Over the past twelve months there's been a lot of discussion about using relational approaches to manage classroom behaviour. But, is this approach more effective than a traditional reward and consequences strategy?
In this special School Behaviour Secrets episode, we have brought together the advice of two leading specialists, Kevin Hewitson and Pamela Tseu. We discuss the impact of a relational approach and they reveal how to make this approach successful in your classroom.
See Pamela Tseu's 7 Classroom Management Tools.
Kevin's Book: If You Can't Reach Them, You Can't Teach Them
Kevin's website and online resources: Creativity In Education
Get our FREE Classroom Management Scoresheet here: Download here
Join our Inner Circle membership programme: Inner Circle
Download other FREE behaviour resources for use in school: Free SEMH resources
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Show notes / transcription
Kevin Hewitson 0:00
This is so important. As soon as teachers stop being learners, they forfeit the right to be teachers, teachers should always remain learners. And you have to take on a challenge that pushes yourself outside of your comfort zone. And by doing so you reconnect with the learning process.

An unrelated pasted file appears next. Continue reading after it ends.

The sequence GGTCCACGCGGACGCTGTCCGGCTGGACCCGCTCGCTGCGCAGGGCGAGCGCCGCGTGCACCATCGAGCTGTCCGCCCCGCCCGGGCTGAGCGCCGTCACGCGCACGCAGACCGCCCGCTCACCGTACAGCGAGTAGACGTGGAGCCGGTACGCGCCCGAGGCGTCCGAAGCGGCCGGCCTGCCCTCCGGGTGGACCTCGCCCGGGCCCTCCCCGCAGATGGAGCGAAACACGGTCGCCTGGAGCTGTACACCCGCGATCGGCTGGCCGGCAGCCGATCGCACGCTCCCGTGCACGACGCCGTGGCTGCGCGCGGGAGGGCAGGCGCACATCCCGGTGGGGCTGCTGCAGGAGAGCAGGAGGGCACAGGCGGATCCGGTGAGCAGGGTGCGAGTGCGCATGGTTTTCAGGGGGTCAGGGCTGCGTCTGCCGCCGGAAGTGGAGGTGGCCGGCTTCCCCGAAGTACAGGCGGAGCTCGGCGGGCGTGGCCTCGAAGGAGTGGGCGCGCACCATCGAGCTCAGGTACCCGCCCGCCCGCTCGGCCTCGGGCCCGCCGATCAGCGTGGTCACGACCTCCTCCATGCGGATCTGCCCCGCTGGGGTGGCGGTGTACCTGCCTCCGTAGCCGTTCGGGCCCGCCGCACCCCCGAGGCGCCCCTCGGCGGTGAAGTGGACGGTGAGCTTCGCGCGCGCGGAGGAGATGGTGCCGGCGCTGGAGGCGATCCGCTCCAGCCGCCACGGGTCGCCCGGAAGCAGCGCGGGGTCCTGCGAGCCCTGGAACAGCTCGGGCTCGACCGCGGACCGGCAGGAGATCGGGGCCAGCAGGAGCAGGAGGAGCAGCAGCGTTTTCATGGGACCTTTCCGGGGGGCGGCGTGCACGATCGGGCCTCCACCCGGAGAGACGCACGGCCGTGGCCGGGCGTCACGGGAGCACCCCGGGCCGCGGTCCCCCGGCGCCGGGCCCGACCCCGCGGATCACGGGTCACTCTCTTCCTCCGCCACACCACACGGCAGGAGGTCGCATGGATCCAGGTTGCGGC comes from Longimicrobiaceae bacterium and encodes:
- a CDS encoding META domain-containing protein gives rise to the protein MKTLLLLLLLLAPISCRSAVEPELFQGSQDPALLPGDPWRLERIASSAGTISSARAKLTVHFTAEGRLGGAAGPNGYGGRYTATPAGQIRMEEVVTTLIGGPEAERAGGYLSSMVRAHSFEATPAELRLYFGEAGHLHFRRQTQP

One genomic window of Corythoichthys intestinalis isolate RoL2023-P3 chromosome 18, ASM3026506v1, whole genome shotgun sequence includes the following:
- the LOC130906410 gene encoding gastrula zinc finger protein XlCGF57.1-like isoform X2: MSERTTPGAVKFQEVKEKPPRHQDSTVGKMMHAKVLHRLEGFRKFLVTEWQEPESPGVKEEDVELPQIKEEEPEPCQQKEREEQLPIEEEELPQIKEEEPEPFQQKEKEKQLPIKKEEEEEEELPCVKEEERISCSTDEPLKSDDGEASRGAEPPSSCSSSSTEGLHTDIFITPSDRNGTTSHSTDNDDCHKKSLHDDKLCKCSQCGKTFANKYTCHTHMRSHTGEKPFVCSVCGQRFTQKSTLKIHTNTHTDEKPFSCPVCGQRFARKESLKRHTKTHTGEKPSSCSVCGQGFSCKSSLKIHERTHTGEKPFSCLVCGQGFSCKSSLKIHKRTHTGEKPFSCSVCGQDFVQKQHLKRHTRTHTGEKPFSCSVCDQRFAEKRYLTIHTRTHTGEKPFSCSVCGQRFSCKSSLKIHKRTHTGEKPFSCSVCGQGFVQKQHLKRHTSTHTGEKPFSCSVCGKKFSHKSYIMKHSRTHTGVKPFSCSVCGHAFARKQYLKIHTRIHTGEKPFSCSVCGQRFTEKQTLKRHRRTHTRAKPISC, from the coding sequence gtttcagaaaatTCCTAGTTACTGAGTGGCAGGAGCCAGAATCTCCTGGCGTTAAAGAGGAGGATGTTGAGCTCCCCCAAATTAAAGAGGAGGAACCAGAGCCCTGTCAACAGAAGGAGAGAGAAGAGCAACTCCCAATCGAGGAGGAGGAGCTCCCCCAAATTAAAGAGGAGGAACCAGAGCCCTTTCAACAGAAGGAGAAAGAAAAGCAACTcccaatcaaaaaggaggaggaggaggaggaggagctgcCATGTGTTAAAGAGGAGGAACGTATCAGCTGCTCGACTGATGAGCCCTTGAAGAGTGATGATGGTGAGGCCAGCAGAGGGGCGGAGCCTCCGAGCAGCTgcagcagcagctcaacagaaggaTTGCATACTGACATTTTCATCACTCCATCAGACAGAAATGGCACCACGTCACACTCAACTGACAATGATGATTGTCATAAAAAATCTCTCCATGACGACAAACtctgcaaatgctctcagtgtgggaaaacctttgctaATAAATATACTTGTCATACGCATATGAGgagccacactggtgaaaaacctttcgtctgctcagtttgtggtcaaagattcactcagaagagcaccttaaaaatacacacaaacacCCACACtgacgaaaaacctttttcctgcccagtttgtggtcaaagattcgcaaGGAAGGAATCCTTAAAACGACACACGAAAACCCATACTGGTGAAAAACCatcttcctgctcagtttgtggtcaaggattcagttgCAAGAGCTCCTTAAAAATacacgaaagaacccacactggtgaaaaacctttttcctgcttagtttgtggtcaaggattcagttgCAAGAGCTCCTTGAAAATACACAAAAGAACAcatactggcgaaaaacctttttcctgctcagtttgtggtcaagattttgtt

Pamela Tseu 0:18
Students want to succeed, they want to. They don't wake up in the morning saying, I am going to mess up my teacher's life today. They go, I want to succeed today. And when we are clear, and we care about them, we change the trajectory for their day, or for their career or for their lifetime, right? Because we are giving them the tools that they need to be successful. And when we do that, of course, they're gonna want to behave.